Baby Duck and the Bad Eyeglasses

Baby Duck and the Bad Eyeglasses

4.0 1
by Amy Hest, Jill Barton, Jill Barton
     
 

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Baby Duck has new glasses, and when she looks in the mirror, she doesn't look like Baby Duck anymore. No one can convince Baby Duck that she looks just fine with her new glasses on--until Grampa comes to play. As always, Grampa has a surprising way of cheering up Baby Duck. Amy Hest and Jill Barton, the creators of In the Rain with Baby Duck, tell another endearing…  See more details below

Overview

Baby Duck has new glasses, and when she looks in the mirror, she doesn't look like Baby Duck anymore. No one can convince Baby Duck that she looks just fine with her new glasses on--until Grampa comes to play. As always, Grampa has a surprising way of cheering up Baby Duck. Amy Hest and Jill Barton, the creators of In the Rain with Baby Duck, tell another endearing story about plucky Baby Duck and her kindly grandfather. Full color.

Editorial Reviews

School Library Journal - School Library Journal
PreS-Gr 2Baby Duck returns with yet another challenge for her familycontriving her acceptance of a pair of unwanted eyeglasses. Mr. and Mrs. Duck try to flatter, encourage, and distract their child to no avail. Baby Duck won't hop or dance for fear of losing her spectacles (which do look rather precarious perched on her bill). But when Grandpa points out the similarity between his glasses and hers, Baby Duck resumes her splashing and twirling fun. Best of all, a brand new "Baby"-sized rowboat awaits and now she can read her name on it, too! This common childhood crisis is captured in the large and charming pencil-and-watercolor illustrations that fill every spread. The duck family is endearing and the soft colors of the background provide an effective contrast to the red-framed glasses. While the straightforward text is set in large type and simple enough for beginning readers to tackle on their own, the generous size of the book lends itself to group sharing as well. Fans of In the Rain with Baby Duck (Candlewick, 1995) will welcome her new trial and triumph and should be delighted to spot the boots and umbrella from her previous adventure.Carol Ann Wilson, Westfield Memorial Library, NJ
Ilene Cooper
Hest and Barton combine their considerable talents in a delightful story that shows the love between a grandfather and grandchild--and the virtues of looking on the bright side. Baby Duck is not pleased with her new red glasses. She doesn't want to jump or play because they might fall off, and, worse, she doesn't even think she looks like herself. Her parents insist that the glasses suit her just fine, but it's not until Grandpa comes along and holds a real dialogue with her about the glasses that she comes to appreciate them. Every page is rooted in truth, from the parents' wish for Baby to just get over it and like the glasses to the little duckling's feelings that glasses somehow make her different. It takes a perceptive grandfather, who reminds her that he, too, wears red glasses, to show that glasses change nothing except how much better you see. Both the format and the colored pencil-and-watercolor art are oversize, perfect for storytelling, even to large groups. But it's the ducks themselves that will win children's (and adults') hearts. Barton provides ducks so full of personality that you want to give them a hug--and so true to the human condition that children will recognize themselves.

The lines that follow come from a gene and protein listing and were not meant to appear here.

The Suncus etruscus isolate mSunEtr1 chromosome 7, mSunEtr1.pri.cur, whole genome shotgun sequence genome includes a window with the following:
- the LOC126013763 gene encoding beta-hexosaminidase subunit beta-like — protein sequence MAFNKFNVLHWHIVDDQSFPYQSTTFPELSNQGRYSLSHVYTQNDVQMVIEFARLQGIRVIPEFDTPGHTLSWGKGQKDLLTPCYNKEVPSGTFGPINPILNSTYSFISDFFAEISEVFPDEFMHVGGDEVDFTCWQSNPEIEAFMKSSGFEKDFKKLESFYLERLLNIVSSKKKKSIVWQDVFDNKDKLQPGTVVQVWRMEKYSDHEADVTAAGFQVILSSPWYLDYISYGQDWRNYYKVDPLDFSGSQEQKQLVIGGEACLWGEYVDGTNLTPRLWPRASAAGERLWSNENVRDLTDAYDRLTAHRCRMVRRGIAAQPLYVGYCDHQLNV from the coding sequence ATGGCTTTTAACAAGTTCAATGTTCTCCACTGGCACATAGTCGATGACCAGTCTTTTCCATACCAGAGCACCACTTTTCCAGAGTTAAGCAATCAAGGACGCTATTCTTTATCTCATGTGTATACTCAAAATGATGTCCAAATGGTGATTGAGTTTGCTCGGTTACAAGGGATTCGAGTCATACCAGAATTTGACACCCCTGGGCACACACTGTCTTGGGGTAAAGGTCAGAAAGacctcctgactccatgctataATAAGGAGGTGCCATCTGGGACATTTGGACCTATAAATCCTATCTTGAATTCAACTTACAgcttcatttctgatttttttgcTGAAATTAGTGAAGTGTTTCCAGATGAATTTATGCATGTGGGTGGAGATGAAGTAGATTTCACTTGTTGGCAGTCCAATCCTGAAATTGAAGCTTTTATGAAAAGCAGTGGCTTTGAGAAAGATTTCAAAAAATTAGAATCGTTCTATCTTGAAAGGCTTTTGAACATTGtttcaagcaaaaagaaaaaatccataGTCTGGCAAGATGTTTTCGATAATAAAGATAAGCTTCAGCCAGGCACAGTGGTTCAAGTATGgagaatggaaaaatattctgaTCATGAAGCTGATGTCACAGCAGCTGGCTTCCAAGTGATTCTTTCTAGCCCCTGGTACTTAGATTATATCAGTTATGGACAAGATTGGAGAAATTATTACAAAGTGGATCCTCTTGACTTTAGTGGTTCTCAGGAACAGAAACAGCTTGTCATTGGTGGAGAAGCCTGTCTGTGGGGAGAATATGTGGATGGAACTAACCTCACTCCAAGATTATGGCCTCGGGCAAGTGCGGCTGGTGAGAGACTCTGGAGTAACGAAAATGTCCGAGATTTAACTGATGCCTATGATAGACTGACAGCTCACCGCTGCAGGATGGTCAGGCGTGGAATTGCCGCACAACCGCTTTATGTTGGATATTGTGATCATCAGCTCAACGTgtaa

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Product Details

ISBN-13:
9780613228169
Publisher:
San Val, Incorporated
Publication date:
08/28/1999
Edition description:
Library Edition
Product dimensions:
8.64(w) x 10.36(h) x 0.42(d)
Age Range:
3 - 6 Years

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Baby Duck and the Bad Eyeglasses 4 out of 5 based on 0 ratings. 1 reviews.
Guest More than 1 year ago
Baby Duck is unhappy about the new glasses she has to wear because she thinks she can no longer hop, dance, or play or they will fall off. She also thinks she looks ugly in them. But, her bespeckled grandfather saves the day by reaassuring her about her glasses. He says they ¿are very fine . . .[b]ecause they are red like mine.¿ He convinces her that they won¿t fall off when she plays by having her splash in water and twirl around. Finally, he gives her a surprise ¿ a new little boat with her name on it ¿ which she can now read with her new glasses. Heartwarming, beautifully illustrations and large text make up for the somewhat skimpy story. Recommended for ages 2 to 8 and highly recommended for those with eyeglasses or young friends or family members who just got eyeglasses.